Mussina comes up empty on short rest 5 walks give Yankees early jump in big game

September 20, 1996|By Buster Olney | Buster Olney,SUN STAFF

NEW YORK -- Mike Mussina had thrown only three or four pitches in the first inning of the first game of the Orioles-New York Yankees doubleheader yesterday before a couple of scouts sitting in the stands behind home plate knew he was going to have a bad day.

Mussina's first five pitches were breaking balls and changeups -- a sign his fastball wasn't very good -- and Mussina wasn't throwing strikes. If the scouts knew, imagine what must've been going through the mind of Orioles manager Davey Johnson, as he watched his ace flounder in the first inning of a pivotal late-season game.

Mussina lasted only two innings in one of the most important games of his relatively young career, and after the Yankees pinned the Orioles with three early-inning runs, they never let them up. The Yankees' Kenny Rogers, supposedly hampered by a sore arm and whose status was questionable right up until the start of the series, pitched 5 2/3 shutout innings for a 9-3 victory.

Mussina warmed up to start Tuesday, and threw 16 pitches before crew chief Joe Brinkman, pointing through a downpour, waved the players off the field. Johnson and pitching coach Pat Dobson both expressed the hope that Mussina would be able to start either game of yesterday's doubleheader; they wanted their best pitcher to throw in the Orioles' biggest series of the year.

Mussina wasn't sure if he'd be OK, telling reporters he'd wait until Wednesday before seeing if he was stiff and be able to pitch; maybe, Mussina suggested, he'd be ready to come back Friday or Saturday. Finally, after Wednesday night's loss, Johnson conferred with Mussina and they agreed he'd pitch the first game of yesterday's doubleheader.

There's no telling whether Mussina felt fatigued when he took the mound, or if he just pitched poorly, or if he felt overwhelmed by the circumstances; Mussina declined a request to speak to reporters between games of the doubleheader. Whatever the reasons, he pitched terribly in a game the Orioles had to win to stay in serious contention for the AL East title.

"It was obvious Moose didn't have too much," said Johnson.

Watching Mussina throw the first inning against the Yankees was like watching a toddler grab for the tail of a sleeping cat. The way he repeatedly fell behind in the count with his subpar fastball, it was only a matter of time before he would get hurt.

Mussina walked Yankees leadoff hitter Tim Raines, and Wade Boggs -- who would go 4-for-4 -- singled. But the Yankees botched the rally when Paul O'Neill swung through a two-strike pitch, and Raines was thrown out trying to steal third.

But there would be no escaping the second inning. Mussina, who began the day ranked fourth in the AL in fewest walks per nine innings, walked Bernie Williams to open the inning, and walked Darryl Strawberry after that.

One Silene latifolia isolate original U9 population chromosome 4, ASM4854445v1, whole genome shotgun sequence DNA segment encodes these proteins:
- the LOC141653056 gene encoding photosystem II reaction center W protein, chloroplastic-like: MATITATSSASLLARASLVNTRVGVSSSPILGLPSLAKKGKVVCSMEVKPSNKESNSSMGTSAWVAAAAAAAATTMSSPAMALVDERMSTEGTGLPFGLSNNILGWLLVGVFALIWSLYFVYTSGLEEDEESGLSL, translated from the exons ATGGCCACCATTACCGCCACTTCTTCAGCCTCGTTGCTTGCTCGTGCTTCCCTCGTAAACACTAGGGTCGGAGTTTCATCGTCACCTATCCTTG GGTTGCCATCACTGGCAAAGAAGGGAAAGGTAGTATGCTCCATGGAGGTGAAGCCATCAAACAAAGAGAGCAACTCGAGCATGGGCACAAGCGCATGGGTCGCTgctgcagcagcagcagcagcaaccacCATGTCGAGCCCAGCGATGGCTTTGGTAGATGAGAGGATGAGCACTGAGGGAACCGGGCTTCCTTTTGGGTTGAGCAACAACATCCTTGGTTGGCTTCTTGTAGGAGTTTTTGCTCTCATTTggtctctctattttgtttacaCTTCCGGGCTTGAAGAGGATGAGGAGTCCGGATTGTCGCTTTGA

Mussina, taking lots of time between pitches, threw a ball to the next hitter, Mariano Duncan, and pitching coach Pat Dobson emerged from the dugout and called time. When he reached Mussina, Dobson, two inches taller than the pitcher anyway, stood on the crest of the mound and spoke down to Mussina, who was on the side of the mound. Dobson talked at length, nodding his head to put emphasis behind his words, and Mussina looked away. This was no friendly chat.

Mussina threw harder after that, and briefly, with more effectiveness, retiring Duncan on a grounder to first and striking out Jim Leyritz. But Yankees rookie shortstop Derek Jeter chopped a single through the middle, scoring two runs, and then Mussina fell apart.

He walked Raines, gave up an RBI single to Boggs, walked O'Neill -- the fifth allowed by Mussina -- and finally got out of the inning when Bobby Bonilla caught a line drive by Tino Martinez.

Mussina stepped down into the dugout, put on his jacket and walked into the runway. Johnson followed a minute or two later, to tell Mussina he was finished for the day. The white towel, after two rounds of a heavyweight fight.

"Just seeing him labor," Johnson said, "throwing a lot of pitches I don't want to take the chance of setting him back. He was using all of his pitches. He just wasn't throwing them over."

Ace in the hole

Orioles ace Mike Mussina has not pitched well in a big series in August or September in his career. In three such outings, where the Orioles were playing with first-place or the wild-card lead at stake, he has gone 0-3 with a 12.75 ERA.

Date .......... Opp ... IP ... H ... ER ... BB ... SO

8/10/92 ....... Tor. .. 6 1/3 10 .. 8 .... 1 .... 1

9/12/96 ....... Chi. .. 3 2/3 8 ... 6 .... 0 .... 4

9/19/96 ....... N.Y. .. 2 .... 3 ... 3 .... 5 .... 3

Totals ................ 12 ... 21 .. 17 ... 6 .... 8

Pub Date: 9/20/96

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